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Porn and how it affects marriage

porn and how it affects marriage

I expected pornography fans to be very defensive about their use of pornography, and to a certain extent they were, but they were often happy about it and proud of it. But when I asked them, "Do you think you could ever become addicted to porn?" two-thirds of the men who didn't think they were addicted said, "Yeah, I could see that happening." Before the internet, I don't think we would have had this problem.

But the effect is not making men into raving beasts. On the contrary: The onslaught of porn is responsible for deadening male libido in relation to real women, and leading men to see fewer and fewer women as “porn-worthy.” Far from having to fend off porn-crazed young men, young women are worrying that as mere flesh and blood, they can scarcely get, let alone hold, their attention.

Unfortunately, while all these ideas make common sense, none of them hold up in the face of research. I believe that common sense, gut instinct and intuition are incredibly valuable. For years, I’ve recommended the book The Gift of Fear , which reminds us to listen to our intuitive warnings of danger. As a scientist and empirically-guided clinician, I recognize that intuition and common sense can yield great insights, which must then be measured against objective evidence. The problem is that common sense is “commonly” subject to bias, and can often be warped by our limited experiences, our assumptions, our needs, our subjective values and our cultural norms.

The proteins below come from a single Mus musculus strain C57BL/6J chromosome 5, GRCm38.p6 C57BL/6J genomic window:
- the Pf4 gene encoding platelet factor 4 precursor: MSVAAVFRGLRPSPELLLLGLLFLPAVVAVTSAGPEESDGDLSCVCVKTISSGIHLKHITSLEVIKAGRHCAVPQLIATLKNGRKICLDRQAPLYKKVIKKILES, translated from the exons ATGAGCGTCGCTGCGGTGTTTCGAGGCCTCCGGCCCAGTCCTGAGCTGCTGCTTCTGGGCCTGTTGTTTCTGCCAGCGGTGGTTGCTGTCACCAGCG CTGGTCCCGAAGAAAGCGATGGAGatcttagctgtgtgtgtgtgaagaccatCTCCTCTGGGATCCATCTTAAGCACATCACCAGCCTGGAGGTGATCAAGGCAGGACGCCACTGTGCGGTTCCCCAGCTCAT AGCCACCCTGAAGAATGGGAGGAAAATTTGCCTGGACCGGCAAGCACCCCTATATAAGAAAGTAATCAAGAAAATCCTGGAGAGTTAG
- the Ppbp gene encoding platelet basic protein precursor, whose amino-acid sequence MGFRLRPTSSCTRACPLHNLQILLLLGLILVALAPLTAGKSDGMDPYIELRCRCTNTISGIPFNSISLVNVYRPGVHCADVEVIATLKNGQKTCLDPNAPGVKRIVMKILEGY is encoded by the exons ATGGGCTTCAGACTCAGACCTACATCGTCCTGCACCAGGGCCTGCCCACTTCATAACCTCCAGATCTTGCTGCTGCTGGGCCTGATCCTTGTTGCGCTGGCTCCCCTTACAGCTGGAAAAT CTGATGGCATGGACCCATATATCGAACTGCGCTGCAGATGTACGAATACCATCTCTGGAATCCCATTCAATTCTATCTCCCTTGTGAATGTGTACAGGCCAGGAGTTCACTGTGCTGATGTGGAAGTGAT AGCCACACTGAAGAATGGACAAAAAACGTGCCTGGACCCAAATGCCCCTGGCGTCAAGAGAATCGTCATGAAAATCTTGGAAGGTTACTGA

It reignited the fear I first felt after the encounter with my father: Does porn somehow invade the deepest recesses of men’s minds? Of women’s? And if so, does every man carry a mental cache of unerasable erotic images. 

If you'd like to discuss with anyone who studies this area, I'd be happy to refer you to colleagues who study related issues. I wouldn't have written if I didn't think it was important to set the record straight, but I've seen far too many people hurt personally or relationally by these unsupported claims.

porn and how it affects marriage

Unfortunately, while all these ideas make common sense, none of them hold up in the face of research. I believe that common sense, gut instinct and intuition are incredibly valuable. For years, I’ve recommended the book The Gift of Fear , which reminds us to listen to our intuitive warnings of danger. As a scientist and empirically-guided clinician, I recognize that intuition and common sense can yield great insights, which must then be measured against objective evidence. The problem is that common sense is “commonly” subject to bias, and can often be warped by our limited experiences, our assumptions, our needs, our subjective values and our cultural norms.